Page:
Jan 28 is Data Privacy Day - Time to Defend your Right to Privacy
January 28 is National Data Privacy Day and The American Library Association is rallying Americans to defend their Right to Privacy in a Digital Age by encouraging Americans to take charge of their private information online.
We live in an age when knowledge is power. New technologies give us unprecedented access to information. They also facilitate surveillance, with the power for interested parties to collect and mine personal information.
People enjoy the convenience of having information at their fingertips. But most people don’t realize the trade off. For example, citizens turn a blind eye to the fact that online searches create traceable records that make them vulnerable to questioning by the FBI, or that government agencies can track their phone calls, airline travel, online purchases, and more.
In this environment, convenience and fear trump the fundamental right of privacy. And privacy has become so amorphous an idea that many citizens have resigned themselves to an inevitable erosion of rights.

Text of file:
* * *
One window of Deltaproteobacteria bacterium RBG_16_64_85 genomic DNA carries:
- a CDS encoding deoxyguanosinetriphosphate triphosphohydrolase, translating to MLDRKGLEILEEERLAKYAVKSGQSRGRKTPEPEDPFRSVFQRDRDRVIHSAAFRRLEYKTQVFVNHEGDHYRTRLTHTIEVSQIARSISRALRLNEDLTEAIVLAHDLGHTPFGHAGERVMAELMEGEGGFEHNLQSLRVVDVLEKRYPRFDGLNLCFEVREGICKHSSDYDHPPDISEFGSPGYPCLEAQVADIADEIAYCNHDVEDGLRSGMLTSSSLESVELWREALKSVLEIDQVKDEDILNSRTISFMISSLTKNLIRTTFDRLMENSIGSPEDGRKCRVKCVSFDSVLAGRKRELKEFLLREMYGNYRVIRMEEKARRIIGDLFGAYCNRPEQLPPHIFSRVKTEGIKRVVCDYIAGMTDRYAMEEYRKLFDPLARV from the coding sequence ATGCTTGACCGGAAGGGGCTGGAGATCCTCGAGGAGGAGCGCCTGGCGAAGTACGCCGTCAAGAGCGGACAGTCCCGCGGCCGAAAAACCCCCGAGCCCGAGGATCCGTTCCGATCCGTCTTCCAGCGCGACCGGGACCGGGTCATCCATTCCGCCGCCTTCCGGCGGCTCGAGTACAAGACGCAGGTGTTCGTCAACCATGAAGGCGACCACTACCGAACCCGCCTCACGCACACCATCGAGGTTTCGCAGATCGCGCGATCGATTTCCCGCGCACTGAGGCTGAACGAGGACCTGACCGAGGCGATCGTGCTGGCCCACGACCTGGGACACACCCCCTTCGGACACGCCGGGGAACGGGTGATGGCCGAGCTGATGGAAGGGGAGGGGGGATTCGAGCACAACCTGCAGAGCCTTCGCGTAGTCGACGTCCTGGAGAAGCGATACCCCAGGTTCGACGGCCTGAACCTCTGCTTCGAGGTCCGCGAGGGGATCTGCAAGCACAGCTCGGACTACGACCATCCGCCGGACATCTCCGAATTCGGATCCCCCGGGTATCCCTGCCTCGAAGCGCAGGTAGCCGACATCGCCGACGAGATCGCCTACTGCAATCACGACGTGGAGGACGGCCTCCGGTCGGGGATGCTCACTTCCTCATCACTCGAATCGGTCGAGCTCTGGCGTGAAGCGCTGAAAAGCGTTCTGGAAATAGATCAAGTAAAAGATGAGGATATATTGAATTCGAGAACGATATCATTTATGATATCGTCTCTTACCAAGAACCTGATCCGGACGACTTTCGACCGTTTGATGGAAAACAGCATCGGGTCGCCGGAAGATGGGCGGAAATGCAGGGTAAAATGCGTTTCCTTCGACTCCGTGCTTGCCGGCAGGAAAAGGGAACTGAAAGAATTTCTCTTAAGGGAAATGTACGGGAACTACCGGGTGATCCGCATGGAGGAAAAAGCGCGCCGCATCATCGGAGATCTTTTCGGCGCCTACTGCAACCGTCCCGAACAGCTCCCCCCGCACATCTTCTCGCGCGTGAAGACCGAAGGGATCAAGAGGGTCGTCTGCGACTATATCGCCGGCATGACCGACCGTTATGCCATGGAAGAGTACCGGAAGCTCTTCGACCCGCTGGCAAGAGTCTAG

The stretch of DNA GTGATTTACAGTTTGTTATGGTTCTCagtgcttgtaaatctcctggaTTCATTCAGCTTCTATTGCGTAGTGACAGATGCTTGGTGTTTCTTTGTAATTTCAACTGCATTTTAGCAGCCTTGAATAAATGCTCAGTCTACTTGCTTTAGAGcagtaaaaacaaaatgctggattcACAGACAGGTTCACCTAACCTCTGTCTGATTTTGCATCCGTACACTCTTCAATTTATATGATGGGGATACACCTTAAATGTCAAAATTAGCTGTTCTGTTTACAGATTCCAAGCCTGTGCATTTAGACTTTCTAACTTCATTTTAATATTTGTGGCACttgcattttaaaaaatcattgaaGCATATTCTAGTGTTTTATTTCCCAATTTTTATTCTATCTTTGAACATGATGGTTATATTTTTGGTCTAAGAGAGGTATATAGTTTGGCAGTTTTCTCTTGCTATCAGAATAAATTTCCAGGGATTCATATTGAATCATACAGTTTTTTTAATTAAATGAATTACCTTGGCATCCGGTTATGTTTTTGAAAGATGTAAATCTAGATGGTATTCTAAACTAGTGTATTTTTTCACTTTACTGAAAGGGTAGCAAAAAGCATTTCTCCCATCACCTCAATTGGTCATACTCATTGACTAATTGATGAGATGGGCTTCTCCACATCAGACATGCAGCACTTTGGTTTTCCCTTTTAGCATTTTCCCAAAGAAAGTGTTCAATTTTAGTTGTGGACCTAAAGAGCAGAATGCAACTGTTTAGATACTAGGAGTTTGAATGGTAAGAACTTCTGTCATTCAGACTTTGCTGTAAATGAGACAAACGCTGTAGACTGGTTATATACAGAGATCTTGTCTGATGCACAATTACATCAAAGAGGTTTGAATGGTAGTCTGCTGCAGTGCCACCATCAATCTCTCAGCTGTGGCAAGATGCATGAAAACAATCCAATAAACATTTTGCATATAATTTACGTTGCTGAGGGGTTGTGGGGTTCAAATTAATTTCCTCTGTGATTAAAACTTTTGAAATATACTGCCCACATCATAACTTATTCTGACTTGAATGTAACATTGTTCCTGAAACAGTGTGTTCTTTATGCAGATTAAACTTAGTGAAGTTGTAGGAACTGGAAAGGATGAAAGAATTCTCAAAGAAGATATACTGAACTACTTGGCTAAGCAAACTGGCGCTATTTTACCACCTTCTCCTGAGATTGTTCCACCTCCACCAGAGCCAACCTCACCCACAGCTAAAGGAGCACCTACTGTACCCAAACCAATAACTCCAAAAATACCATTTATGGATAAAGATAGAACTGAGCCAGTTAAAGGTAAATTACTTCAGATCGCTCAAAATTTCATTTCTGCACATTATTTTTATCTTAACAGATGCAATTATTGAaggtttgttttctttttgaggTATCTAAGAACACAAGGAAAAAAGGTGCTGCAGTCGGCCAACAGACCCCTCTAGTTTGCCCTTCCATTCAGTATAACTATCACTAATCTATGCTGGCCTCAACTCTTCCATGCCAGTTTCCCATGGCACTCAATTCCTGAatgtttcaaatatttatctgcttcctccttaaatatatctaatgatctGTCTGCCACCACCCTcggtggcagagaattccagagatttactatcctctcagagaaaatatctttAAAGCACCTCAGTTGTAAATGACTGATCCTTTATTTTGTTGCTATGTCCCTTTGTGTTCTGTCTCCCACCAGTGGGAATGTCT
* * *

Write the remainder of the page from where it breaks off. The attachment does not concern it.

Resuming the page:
In an information age, it’s vital to protect the impulse to be curious, read, and learn. Yet people seem resigned to the loss of their privacy rights because they see no recourse.
ALA aims to spark a national conversation on privacy with the links and resources available online at chooseprivacyweek.org, where they urge Americans to claim their power to decide who sees what of their personal data, web searches, browser histories, email, blog posts, credit card purchases, photos, library records and more.
California-based ombudsman group ConsumerAction.org offers a downloadable fact sheet with tips for Internet safety.
Put a Lock on It-Protecting your online privacy gives Internet users the knowledge to keep themselves and their families safe while taking advantage of the many benefits of being online. Topics include securing your online accounts and mobile apps, shopping and banking safely on a computer or mobile device, preserving your privacy while using social media, and avoiding unwelcome content and communications.
The Federal Communications Commission (FCC) also has consumer guides with tips on how to protect your online information. Topics include:
- Encryption - "https" instead of "http"
- Public Wi-Fi Access Passwords
- Bluetooth Security
- Home Wireless Network Security